Every car on the road today has tons of software. Mountains. Exponentially more than the Space Shuttle and the Apollo moon missions. Most of that software is irrelevant to the basic purpose of cars. We’ve been building cars that get from A to B for 100 years, 75 of which required little to no software. Some software is useful, like the software behind Anti-Lock Brakes. Some of it is really useful, like that behind distance-sensing cruise control, but guess what? You don’t need any of it to get from A to B. Sure, it might get you from A to B more safely—and in some cases more conveniently—but none of it is essential.

Read the rest over at The Drive

An Open Letter to the Tesla Saboteurs

23 Nov

Tesla

I woke this morning to news of the alleged sabotage of the Tesla Supercharger in Barstow, California. Sad! But is it sad? Yes, but not for the reasons you think. A rising tide of Tesla hate—the sabotage, the fake news, the tireless trolls—got me thinking. If you’re judged by your enemies, Elon Musk should have Secret Service protection. By that standard, Musk should be President. Whatever their motive, the saboteurs have Tesla all wrong, as do all of Tesla’s enemies.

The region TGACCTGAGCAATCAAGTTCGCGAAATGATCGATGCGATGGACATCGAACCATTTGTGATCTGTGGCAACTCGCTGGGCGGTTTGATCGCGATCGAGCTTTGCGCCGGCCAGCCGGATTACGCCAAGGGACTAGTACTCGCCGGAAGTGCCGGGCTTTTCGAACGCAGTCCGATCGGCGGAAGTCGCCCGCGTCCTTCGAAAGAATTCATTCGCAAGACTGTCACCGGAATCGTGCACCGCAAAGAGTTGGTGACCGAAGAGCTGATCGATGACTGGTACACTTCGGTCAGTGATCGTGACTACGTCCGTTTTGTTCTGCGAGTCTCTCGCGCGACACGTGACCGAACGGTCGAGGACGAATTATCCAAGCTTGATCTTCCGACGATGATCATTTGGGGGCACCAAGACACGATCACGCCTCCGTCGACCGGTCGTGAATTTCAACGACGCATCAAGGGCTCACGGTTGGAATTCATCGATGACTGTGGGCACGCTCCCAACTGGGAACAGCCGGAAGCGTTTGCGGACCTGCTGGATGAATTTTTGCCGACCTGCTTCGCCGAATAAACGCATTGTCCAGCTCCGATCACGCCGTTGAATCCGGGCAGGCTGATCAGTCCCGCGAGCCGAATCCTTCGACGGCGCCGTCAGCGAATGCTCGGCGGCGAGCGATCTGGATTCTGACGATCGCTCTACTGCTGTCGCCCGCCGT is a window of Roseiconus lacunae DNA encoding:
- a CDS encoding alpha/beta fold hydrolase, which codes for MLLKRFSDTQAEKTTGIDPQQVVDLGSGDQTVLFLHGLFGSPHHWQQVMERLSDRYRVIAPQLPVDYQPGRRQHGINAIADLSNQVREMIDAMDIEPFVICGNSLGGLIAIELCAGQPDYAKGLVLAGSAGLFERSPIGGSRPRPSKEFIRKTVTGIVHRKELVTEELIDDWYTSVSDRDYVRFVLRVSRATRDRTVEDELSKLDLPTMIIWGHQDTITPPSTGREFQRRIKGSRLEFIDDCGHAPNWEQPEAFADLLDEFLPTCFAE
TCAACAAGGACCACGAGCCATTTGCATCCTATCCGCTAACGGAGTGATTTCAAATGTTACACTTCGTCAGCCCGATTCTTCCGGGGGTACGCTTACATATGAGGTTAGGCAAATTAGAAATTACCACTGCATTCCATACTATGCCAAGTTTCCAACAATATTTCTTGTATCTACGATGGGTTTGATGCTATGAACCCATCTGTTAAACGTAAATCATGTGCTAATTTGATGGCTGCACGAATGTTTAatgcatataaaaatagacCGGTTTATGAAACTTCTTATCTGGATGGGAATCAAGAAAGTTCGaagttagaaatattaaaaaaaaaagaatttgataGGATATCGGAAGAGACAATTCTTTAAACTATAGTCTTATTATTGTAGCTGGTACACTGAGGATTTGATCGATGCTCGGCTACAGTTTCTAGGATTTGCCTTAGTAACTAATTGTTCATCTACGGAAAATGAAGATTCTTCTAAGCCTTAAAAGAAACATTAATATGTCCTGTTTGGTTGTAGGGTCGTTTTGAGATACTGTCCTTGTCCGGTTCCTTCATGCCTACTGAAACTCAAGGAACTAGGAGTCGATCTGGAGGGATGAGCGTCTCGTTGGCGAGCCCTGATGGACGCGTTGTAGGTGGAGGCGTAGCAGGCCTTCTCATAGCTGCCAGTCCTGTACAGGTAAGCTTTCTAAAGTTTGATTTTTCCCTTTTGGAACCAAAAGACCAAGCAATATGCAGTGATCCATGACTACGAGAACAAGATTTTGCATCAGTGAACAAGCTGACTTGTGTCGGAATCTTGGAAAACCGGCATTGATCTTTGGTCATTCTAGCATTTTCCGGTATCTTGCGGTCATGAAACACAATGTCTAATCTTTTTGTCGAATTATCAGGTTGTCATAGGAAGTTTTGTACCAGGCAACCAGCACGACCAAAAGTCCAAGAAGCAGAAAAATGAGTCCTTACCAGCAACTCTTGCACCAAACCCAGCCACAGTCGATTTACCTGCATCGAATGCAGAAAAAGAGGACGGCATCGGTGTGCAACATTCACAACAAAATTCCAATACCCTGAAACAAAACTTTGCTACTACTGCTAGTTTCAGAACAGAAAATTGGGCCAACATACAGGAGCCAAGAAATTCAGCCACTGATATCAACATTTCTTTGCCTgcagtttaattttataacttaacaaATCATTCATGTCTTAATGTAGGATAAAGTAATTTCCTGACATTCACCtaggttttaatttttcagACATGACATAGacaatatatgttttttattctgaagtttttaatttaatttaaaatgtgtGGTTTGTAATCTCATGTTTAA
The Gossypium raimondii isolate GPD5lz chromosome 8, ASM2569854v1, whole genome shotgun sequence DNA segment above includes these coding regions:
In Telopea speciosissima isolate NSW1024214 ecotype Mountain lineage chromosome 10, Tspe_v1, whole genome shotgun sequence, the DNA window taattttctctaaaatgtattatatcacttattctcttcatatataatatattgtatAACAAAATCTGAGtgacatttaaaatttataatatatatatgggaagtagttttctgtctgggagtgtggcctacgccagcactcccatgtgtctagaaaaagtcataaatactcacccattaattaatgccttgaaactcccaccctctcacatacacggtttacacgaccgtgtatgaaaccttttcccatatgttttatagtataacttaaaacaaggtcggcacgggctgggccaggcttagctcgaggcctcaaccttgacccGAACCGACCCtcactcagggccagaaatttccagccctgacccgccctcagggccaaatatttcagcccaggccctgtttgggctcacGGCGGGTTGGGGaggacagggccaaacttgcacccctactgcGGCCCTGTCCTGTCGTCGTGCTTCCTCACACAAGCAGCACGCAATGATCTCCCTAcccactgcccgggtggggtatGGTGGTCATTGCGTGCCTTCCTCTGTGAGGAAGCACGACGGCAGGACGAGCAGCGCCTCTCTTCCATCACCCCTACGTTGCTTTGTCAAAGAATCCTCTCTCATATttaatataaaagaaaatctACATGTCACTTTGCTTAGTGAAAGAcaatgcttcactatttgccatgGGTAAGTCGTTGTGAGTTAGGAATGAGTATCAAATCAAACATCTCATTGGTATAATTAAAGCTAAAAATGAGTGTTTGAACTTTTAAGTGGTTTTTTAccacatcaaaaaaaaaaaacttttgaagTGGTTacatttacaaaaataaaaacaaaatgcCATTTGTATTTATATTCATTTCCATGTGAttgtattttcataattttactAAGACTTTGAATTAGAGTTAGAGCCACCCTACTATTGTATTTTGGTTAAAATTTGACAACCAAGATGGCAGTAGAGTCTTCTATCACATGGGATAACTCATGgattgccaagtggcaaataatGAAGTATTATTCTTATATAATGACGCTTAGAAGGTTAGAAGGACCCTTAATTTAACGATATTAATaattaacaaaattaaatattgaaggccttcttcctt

Even if you hate Tesla, you must love Tesla.

It’s true. Literally everything the critics hate about Tesla is in fact a strength. Kool-Aid? Here’s a vat of it, for even if everything Tesla’s critics say is true, Tesla has made the American automotive industry great again, and for that every American should all be proud.

Let’s deconstruct the arguments of those who would rather see the Fremont factory crushed between tectonic plates, with Musk tied down spreadeagled to a Space X landing platform during rocket testing.

Read the rest over at The Drive

What Tesla’s Paid Supercharging Announcement Really Means

7 Nov

Tesla Supercharging

It couldn’t last forever. Tesla will begin charging for use of its Supercharging network, according to a statement released this morning. Free charging was one of Tesla’s big selling points, but it wasn’t the only one. Tesla possesses the largest high-speed EV charging network in the world, but with wait times climbing and the Model 3 inbound, Tesla needs a lot more infrastructure, and someone has to pay for it.

But there’s a lot more going on here than just charging.

Here’s what we know:

“Teslas ordered after January 1, 2017, 400 kWh of free Supercharging credits (roughly 1,000 miles) will be included annually so that all owners can continue to enjoy free Supercharging during travel. Beyond that, there will be a small fee to Supercharge which will be charged incrementally and cost less than the price of filling up a comparable gas car.”